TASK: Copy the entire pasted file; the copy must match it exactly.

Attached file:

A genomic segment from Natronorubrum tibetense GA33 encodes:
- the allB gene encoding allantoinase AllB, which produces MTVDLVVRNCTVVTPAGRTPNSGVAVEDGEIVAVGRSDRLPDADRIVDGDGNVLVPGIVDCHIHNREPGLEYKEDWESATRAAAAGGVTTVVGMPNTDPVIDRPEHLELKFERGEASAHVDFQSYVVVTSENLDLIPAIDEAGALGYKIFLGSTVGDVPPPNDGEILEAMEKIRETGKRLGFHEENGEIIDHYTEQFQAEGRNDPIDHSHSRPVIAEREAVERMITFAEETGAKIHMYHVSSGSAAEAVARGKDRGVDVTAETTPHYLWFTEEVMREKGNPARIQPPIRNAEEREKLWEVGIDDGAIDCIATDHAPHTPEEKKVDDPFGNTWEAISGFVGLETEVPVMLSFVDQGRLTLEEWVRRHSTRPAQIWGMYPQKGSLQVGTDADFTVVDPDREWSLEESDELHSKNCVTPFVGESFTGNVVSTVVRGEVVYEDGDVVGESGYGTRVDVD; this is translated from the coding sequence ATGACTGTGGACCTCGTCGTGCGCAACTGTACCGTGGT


A genomic segment from Natronorubrum tibetense GA33 encodes:
- the allB gene encoding allantoinase AllB, which produces MTVDLVVRNCTVVTPAGRTPNSGVAVEDGEIVAVGRSDRLPDADRIVDGDGNVLVPGIVDCHIHNREPGLEYKEDWESATRAAAAGGVTTVVGMPNTDPVIDRPEHLELKFERGEASAHVDFQSYVVVTSENLDLIPAIDEAGALGYKIFLGSTVGDVPPPNDGEILEAMEKIRETGKRLGFHEENGEIIDHYTEQFQAEGRNDPIDHSHSRPVIAEREAVERMITFAEETGAKIHMYHVSSGSAAEAVARGKDRGVDVTAETTPHYLWFTEEVMREKGNPARIQPPIRNAEEREKLWEVGIDDGAIDCIATDHAPHTPEEKKVDDPFGNTWEAISGFVGLETEVPVMLSFVDQGRLTLEEWVRRHSTRPAQIWGMYPQKGSLQVGTDADFTVVDPDREWSLEESDELHSKNCVTPFVGESFTGNVVSTVVRGEVVYEDGDVVGESGYGTRVDVD; this is translated from the coding sequence ATGACTGTGGACCTCGTCGTGCGCAACTGTACCGTGGT